Everyday use[edit]

Eric Klinger's research in the 1980s showed that most daydreams are about ordinary, everyday events and help to remind us of mundane tasks. Klinger's research also showed that over 75% of workers in "boring jobs", such as lifeguards and truck drivers, use vivid daydreams to "ease the boredom" of their routine tasks.[23]

Drawbacks and benefits[edit]

Some of the major costs of daydreaming summarized by the review are worse performances with reading, sustained attention, mood etc.[7]

The negative consequences of daydreaming on reading performance have been studied the most thoroughly. Research shows that there is a negative correlation between daydreaming frequency and reading comprehension performance, specifically worsened item-specific comprehension and model-building ability.[7]

Disruptive daydreams or spontaneous daydreaming is also characteristic of people with attention-deficit hyperactive disorder (ADHD).[24][25]

Negative mood is another association of daydreaming. Research finds people generally report lower happiness when they are daydreaming than when they are not. For those experiencing positive daydreaming, the same happiness rating is reported between current tasks and pleasant things they are more likely to daydream about. This finding remains true across all activities.[7]

In the late 19th century, Toni Nelson argued that some daydreams with grandiose fantasies are self-gratifying attempts at "wish fulfillment". In the 1950s, some educational psychologists warned parents not to let their children daydream, for fear that the children may be sucked into "neurosis and even psychosis".[23]

While the cost of daydreaming is more thoroughly discussed, the associated benefit is understudied. One potential reason is the payoff of daydreaming is usually private and hidden compared to the measurable cost from external goal-directed tasks. It is hard to know and record people's private thoughts such as personal goals and dreams, so whether daydreaming supports these thoughts is difficult to discuss.[1]

Select research has argued that the mind is not idle during daydreaming, though it is at rest when not attentively engaging in external tasks. Rather, during this process, people indulge themselves in and reflect on fantasies, memories, future goals and psychological selves while still being able to control enough attention to keep easy tasks going and monitor the external environment. Thus, the potential benefits are the skills of internal reflection developed in daydreaming to connect emotional implication of daily life experience with personal meaning building process.[26]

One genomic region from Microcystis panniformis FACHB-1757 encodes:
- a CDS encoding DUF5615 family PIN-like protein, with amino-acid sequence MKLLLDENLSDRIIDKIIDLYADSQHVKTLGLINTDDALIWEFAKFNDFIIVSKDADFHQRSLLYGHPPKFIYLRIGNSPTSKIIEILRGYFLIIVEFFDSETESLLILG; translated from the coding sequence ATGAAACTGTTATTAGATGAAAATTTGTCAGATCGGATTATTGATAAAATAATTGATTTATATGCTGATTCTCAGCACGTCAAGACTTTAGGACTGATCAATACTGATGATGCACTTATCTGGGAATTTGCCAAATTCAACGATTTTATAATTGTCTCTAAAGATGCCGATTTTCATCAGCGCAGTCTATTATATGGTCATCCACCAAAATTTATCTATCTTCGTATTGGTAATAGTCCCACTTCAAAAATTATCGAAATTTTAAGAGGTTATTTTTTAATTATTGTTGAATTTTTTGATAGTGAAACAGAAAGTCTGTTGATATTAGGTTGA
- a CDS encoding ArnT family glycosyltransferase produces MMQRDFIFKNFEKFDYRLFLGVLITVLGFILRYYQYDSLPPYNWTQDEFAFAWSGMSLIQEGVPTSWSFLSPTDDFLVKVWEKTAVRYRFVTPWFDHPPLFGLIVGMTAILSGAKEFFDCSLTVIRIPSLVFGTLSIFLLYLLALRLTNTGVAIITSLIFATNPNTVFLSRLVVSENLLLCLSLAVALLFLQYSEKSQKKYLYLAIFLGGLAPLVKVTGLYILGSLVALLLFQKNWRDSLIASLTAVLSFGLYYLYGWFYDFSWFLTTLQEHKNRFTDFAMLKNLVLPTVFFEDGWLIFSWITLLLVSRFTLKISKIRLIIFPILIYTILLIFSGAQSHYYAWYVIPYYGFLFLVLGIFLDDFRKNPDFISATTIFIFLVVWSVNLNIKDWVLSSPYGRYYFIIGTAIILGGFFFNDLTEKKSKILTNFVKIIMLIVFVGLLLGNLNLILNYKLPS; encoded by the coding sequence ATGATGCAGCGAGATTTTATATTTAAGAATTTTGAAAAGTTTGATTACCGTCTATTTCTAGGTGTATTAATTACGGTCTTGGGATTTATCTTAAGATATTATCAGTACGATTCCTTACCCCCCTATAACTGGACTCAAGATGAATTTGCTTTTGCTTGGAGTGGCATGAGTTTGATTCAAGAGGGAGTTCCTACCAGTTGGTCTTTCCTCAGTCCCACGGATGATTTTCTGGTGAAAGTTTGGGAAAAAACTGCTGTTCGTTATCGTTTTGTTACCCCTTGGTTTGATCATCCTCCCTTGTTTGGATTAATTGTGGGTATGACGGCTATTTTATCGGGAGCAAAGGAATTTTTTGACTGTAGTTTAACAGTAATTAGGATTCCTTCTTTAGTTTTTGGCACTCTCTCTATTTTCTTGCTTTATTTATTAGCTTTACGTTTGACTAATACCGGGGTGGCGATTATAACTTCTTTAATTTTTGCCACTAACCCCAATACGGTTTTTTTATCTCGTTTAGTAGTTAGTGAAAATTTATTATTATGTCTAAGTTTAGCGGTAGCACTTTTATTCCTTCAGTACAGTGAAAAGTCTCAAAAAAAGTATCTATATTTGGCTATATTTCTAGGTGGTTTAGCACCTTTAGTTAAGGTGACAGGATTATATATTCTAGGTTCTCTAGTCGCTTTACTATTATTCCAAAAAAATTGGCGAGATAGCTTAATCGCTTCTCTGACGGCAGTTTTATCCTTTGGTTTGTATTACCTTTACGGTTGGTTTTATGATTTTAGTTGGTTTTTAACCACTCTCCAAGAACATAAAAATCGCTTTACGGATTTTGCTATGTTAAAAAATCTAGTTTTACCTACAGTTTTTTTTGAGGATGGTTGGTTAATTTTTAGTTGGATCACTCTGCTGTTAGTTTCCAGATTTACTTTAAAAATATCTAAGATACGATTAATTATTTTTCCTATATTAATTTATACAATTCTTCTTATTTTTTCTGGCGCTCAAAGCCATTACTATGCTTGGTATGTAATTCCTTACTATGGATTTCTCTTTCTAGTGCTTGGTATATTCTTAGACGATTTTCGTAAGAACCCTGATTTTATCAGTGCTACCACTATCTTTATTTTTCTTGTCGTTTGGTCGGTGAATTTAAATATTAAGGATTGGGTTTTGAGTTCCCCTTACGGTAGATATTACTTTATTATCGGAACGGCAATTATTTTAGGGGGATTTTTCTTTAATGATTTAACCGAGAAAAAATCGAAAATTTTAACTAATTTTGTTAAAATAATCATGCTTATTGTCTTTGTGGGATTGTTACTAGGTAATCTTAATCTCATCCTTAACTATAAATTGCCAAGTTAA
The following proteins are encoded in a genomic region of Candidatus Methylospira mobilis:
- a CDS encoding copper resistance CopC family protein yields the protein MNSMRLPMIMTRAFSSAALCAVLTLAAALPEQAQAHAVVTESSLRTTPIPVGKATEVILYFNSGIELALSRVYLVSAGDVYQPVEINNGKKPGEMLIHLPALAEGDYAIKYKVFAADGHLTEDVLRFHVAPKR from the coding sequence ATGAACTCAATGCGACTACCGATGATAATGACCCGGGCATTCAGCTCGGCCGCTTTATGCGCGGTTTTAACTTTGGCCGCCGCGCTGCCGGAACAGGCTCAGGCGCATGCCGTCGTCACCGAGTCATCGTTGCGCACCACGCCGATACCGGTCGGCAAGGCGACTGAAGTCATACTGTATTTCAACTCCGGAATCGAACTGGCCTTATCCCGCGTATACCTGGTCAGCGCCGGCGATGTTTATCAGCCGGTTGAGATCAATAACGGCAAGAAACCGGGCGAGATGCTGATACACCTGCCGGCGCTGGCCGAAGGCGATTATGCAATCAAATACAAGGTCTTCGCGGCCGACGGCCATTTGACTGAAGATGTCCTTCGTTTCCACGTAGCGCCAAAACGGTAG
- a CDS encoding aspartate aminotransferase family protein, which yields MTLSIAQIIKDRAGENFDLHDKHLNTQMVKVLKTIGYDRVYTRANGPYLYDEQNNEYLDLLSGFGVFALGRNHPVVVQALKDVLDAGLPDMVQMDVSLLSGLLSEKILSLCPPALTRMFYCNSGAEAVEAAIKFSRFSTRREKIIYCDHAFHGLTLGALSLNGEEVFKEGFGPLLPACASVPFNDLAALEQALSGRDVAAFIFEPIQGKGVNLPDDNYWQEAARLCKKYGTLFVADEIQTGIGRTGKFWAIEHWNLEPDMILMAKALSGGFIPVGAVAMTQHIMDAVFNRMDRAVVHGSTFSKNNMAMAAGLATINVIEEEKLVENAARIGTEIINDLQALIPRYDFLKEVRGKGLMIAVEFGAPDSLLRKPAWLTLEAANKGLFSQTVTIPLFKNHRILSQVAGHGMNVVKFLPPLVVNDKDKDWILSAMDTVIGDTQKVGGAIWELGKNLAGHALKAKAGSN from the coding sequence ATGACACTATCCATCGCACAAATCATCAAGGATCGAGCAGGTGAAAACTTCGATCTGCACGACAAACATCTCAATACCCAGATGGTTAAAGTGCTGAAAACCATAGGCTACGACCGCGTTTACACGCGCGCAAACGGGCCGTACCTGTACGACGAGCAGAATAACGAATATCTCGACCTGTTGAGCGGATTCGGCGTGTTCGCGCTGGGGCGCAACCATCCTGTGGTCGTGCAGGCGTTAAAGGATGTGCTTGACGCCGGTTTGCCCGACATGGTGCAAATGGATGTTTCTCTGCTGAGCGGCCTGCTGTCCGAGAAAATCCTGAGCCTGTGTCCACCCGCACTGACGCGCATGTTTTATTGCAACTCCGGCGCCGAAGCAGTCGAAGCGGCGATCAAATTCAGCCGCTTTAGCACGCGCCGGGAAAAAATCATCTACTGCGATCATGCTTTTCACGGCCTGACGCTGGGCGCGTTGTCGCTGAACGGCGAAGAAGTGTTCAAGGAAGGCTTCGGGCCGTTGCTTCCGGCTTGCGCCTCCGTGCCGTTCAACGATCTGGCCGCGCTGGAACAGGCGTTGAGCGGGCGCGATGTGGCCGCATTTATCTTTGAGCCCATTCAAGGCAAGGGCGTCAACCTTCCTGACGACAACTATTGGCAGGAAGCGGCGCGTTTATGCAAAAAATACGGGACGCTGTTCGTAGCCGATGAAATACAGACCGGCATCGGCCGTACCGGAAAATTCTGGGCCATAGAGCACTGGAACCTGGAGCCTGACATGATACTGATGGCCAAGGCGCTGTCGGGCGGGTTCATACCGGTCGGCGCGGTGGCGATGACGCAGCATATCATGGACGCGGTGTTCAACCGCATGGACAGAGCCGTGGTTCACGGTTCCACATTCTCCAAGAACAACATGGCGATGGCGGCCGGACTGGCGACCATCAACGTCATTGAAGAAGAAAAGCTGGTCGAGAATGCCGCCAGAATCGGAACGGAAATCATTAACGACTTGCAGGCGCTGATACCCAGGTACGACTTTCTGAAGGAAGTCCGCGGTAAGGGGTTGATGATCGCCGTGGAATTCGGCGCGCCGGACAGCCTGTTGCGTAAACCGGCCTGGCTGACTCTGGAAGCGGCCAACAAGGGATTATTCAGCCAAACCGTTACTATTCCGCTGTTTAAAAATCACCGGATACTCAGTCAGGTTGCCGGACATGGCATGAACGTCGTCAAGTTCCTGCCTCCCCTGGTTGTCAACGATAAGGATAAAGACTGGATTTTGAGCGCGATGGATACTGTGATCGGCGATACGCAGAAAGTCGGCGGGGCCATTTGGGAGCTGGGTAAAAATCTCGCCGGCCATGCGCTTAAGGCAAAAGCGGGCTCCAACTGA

Despite the detrimental impact of daydreaming on aptitude tests which most educational institutions put heavy emphasis on, scholars argue that it is important for children to get internal reflection skills from daydreaming. Research shows that children equipped with these skills have higher academic ability and are socially and emotionally better off.[26]

Related disorders[edit]

Besides believing that daydreaming is motivated by unconscious drives and desires, Sigmund Freud[27] also acknowledges that daydreaming can become excessive or pathological in some cases. Such instances can manifest as hysteria, neurosis, and psychopathology. When daydreaming becomes too detached from reality or interferes with everyday functioning, it may be indicative of deeper psychological issues or neurotic conflicts. While Freud didn’t explicitly correlate daydreaming to mental illness, he suggests that certain types of daydreams reflect underlying psychological disturbances.  

Various studies have also focused on maladaptive daydreaming, which describes vivid and elaborate daydreams for prolonged periods of time.[28] Individuals who are affected by maladaptive daydreaming often neglect their real-life relationships and obligations, leading to clinical distress and impaired functioning. According to research[29] the most common comorbidities associated with maladaptive daydreaming include attention deficit hyperactivity disorder, anxiety disorders, major depressive disorder, and obsessive-compulsive disorder.